Deadly way to Europe
People smugglers are taking greater risks to ferry their human cargo toward Europe as Libya’s coast guard intercepts more and more boats carrying migrants, increasing the likelihood that those on board may die during the Mediterranean journeys, the U.N. refugee agency said Monday. As The Epoch Times writes in the article Migrant Trips Across Mediterranean Fall, but Risks Rise, that’s one of the key findings from a new UNHCR report about efforts to reach Europe. The report, titled “Desperate Journeys,” said that even though the number of crossings and deaths has plunged compared to recent years, the voyage is more deadly in percentage terms for those who venture across. It said that 2,276 people died last year while trying to cross, or one death for every 42 arrivals.
This year, it’s 1,095 deaths, or one out of every 18 arrivals. In June alone, the proportion hit one death for every seven arrivals. On the Central Mediterranean route so far this year, there have been 10 separate incidents in which 50 or more people died — most after departing from Libya. Seven of those incidents have been since June alone, UNHCR said.
“The reason the traffic has become more deadly is that the traffickers are taking more risk, because there is more surveillance exercised by the Libyan coast guards,” said Vincent Cochetel, UNHCR’s special envoy for the central Mediterranean. “They are trying to cut the costs: It costs them more to keep those people here longer in their warehouses, under captivity.”
Libyan authorities intercepted or rescued 18,400 people between August last year and July this year—a 38-percent increase from the same period of 2016 and 2017. Arrivals by sea from Libya to Europe plummeted 82 percent in those comparable periods, to 30,800 in the more recent one.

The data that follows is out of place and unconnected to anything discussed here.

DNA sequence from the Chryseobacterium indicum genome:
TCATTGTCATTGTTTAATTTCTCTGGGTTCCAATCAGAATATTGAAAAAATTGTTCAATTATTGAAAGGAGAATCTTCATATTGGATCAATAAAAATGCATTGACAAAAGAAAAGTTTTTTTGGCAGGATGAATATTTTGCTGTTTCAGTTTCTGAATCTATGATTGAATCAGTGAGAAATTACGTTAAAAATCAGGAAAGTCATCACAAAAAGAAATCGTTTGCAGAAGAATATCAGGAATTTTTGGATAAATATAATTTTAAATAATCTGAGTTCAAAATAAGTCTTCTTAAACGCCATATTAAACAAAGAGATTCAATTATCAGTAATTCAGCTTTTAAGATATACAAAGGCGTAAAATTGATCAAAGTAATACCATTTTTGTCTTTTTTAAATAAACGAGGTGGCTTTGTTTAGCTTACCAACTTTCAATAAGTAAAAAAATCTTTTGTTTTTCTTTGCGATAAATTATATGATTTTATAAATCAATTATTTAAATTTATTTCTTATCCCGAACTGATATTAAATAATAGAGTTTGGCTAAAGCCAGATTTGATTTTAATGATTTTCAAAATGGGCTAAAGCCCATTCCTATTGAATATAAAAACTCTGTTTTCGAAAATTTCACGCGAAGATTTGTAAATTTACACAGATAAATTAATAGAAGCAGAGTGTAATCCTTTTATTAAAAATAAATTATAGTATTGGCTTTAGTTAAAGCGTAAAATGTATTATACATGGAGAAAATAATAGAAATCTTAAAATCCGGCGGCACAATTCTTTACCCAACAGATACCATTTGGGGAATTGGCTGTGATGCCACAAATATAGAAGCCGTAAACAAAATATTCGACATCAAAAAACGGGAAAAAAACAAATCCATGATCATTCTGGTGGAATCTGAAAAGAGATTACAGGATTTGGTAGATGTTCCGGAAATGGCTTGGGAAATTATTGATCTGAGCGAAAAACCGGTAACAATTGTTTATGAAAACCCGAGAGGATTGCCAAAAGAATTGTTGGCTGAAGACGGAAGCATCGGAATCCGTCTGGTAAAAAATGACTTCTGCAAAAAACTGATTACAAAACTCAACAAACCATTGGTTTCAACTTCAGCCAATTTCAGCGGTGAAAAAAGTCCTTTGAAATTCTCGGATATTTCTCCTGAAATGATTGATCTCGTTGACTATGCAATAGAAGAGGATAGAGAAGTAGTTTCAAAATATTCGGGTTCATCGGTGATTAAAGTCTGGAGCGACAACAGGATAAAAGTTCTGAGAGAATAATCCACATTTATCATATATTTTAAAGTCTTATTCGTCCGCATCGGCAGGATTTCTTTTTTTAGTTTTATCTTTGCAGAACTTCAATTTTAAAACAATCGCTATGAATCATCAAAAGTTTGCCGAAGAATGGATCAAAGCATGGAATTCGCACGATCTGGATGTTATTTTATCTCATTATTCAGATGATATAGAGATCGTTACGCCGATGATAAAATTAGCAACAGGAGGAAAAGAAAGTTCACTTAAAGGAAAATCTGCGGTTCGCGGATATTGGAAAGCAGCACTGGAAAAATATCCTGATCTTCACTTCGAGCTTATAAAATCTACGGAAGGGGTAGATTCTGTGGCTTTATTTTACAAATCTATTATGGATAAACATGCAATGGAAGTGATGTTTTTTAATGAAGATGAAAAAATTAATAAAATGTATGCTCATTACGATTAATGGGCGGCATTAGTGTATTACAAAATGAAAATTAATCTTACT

UNHCR says a growing worry these days is deaths on land by people trying to get to Libya in the first place, or getting stuck in squalid, overcrowded detention centers: Many get returned there after failing to cross by sea to Europe.
“The problems after disembarkation (is that) those people are sent back to detention centers, and many disappear,” Cochetel said. “Many are sold to militias, and to traffickers, and people employing them without paying them.”
He said the drop in departures means that traffickers attempt to “monetize their investment, which means they have to exploit more people. That results in more cases of slavery, forced labor, prostitution of those people — because they (smugglers) want to make money on those people.”
Would-be workers and migrants are still pouring into Libya: Some are fleeing injustice, abuse or autocrats in their home countries further south in Africa. Others are looking for work in the oil industry or agriculture.
“I think you have more deaths on land,” Cochetel said, referring to treks across the desert in Sudan, Algeria, Chad and Niger. “Many people in Libya are reporting having seeing people dead in the desert on the way to Libya.”
In Libya, instability continues even seven years after the fall of Moammar Gadhafi. French medical aid group Doctors Without Borders said Friday that fighting between rival militias in Tripoli, the capital, has endangered the lives of people trapped there and worsened humanitarian needs—especially at migrant detention centers.